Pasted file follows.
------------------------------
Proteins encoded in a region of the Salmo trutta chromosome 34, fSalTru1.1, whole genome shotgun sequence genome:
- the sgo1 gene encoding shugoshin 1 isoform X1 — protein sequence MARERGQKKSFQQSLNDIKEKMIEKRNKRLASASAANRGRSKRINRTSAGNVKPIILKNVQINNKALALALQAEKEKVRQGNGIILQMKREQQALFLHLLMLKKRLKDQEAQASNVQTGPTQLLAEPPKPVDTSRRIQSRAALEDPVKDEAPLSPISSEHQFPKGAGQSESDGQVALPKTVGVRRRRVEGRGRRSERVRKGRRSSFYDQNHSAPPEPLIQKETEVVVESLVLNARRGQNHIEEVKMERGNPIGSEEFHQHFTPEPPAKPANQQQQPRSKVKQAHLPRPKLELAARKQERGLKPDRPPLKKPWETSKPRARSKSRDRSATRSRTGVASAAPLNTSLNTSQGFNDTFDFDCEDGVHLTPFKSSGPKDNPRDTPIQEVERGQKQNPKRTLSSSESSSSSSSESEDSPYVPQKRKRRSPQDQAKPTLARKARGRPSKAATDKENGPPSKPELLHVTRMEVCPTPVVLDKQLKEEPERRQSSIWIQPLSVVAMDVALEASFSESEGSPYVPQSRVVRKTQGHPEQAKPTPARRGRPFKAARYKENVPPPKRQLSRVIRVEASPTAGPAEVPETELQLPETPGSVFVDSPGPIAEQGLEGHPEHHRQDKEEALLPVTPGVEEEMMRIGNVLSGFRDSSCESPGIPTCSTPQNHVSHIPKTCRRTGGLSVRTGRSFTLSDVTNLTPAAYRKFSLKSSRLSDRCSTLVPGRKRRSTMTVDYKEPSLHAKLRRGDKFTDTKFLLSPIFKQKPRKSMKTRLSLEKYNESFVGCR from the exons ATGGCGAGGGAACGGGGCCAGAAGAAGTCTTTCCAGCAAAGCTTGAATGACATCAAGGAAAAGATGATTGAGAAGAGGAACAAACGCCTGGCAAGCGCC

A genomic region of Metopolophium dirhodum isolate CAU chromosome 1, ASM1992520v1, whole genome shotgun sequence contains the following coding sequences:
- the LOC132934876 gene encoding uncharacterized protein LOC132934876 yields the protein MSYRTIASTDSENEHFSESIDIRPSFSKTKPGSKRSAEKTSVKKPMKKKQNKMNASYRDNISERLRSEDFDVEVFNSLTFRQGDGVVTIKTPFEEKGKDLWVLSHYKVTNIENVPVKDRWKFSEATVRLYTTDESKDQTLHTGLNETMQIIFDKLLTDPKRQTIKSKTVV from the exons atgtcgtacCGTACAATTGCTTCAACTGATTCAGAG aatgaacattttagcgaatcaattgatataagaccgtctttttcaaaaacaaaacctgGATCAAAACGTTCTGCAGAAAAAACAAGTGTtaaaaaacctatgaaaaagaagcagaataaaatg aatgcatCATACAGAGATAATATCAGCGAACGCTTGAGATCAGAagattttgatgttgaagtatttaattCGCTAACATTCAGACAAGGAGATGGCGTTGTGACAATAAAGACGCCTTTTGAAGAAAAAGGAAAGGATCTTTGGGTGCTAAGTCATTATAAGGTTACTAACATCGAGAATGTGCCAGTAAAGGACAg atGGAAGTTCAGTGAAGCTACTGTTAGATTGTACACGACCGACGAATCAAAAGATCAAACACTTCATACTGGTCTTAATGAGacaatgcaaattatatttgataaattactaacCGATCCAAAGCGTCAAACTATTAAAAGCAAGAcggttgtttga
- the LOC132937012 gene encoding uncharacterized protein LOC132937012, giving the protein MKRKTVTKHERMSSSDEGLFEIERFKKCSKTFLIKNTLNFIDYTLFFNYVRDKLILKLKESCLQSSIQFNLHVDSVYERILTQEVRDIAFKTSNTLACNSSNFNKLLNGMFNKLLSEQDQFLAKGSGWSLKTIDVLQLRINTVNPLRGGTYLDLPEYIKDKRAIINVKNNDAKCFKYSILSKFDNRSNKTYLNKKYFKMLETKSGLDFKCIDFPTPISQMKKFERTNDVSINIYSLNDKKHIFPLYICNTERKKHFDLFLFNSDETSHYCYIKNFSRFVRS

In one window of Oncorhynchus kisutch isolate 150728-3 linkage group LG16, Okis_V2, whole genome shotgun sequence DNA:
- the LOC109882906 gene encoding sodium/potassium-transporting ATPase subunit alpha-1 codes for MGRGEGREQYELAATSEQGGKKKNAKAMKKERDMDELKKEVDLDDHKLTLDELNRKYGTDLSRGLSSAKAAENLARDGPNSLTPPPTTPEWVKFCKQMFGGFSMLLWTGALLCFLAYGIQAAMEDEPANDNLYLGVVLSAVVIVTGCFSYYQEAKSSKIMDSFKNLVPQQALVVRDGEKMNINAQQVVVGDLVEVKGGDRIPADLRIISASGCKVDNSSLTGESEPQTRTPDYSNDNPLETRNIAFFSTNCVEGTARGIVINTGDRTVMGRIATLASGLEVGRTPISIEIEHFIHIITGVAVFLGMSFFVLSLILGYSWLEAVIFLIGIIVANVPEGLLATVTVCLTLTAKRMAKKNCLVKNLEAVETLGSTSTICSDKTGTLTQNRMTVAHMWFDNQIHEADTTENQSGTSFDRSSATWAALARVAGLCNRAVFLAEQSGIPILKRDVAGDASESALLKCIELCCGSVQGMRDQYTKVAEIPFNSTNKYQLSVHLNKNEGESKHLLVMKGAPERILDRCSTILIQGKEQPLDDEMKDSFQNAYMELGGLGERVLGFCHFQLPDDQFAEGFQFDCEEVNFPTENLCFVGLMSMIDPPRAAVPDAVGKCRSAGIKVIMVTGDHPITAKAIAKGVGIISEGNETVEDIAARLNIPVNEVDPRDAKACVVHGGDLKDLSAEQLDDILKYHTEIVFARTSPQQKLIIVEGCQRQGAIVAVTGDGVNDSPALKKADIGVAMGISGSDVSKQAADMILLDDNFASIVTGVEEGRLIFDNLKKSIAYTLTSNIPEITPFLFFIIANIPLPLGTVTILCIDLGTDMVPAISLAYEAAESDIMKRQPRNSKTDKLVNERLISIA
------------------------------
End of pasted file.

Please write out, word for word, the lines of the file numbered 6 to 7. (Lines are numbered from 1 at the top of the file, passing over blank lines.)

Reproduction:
In one window of Oncorhynchus kisutch isolate 150728-3 linkage group LG16, Okis_V2, whole genome shotgun sequence DNA:
- the LOC109882906 gene encoding sodium/potassium-transporting ATPase subunit alpha-1 codes for MGRGEGREQYELAATSEQGGKKKNAKAMKKERDMDELKKEVDLDDHKLTLDELNRKYGTDLSRGLSSAKAAENLARDGPNSLTPPPTTPEWVKFCKQMFGGFSMLLWTGALLCFLAYGIQAAMEDEPANDNLYLGVVLSAVVIVTGCFSYYQEAKSSKIMDSFKNLVPQQALVVRDGEKMNINAQQVVVGDLVEVKGGDRIPADLRIISASGCKVDNSSLTGESEPQTRTPDYSNDNPLETRNIAFFSTNCVEGTARGIVINTGDRTVMGRIATLASGLEVGRTPISIEIEHFIHIITGVAVFLGMSFFVLSLILGYSWLEAVIFLIGIIVANVPEGLLATVTVCLTLTAKRMAKKNCLVKNLEAVETLGSTSTICSDKTGTLTQNRMTVAHMWFDNQIHEADTTENQSGTSFDRSSATWAALARVAGLCNRAVFLAEQSGIPILKRDVAGDASESALLKCIELCCGSVQGMRDQYTKVAEIPFNSTNKYQLSVHLNKNEGESKHLLVMKGAPERILDRCSTILIQGKEQPLDDEMKDSFQNAYMELGGLGERVLGFCHFQLPDDQFAEGFQFDCEEVNFPTENLCFVGLMSMIDPPRAAVPDAVGKCRSAGIKVIMVTGDHPITAKAIAKGVGIISEGNETVEDIAARLNIPVNEVDPRDAKACVVHGGDLKDLSAEQLDDILKYHTEIVFARTSPQQKLIIVEGCQRQGAIVAVTGDGVNDSPALKKADIGVAMGISGSDVSKQAADMILLDDNFASIVTGVEEGRLIFDNLKKSIAYTLTSNIPEITPFLFFIIANIPLPLGTVTILCIDLGTDMVPAISLAYEAAESDIMKRQPRNSKTDKLVNERLISIA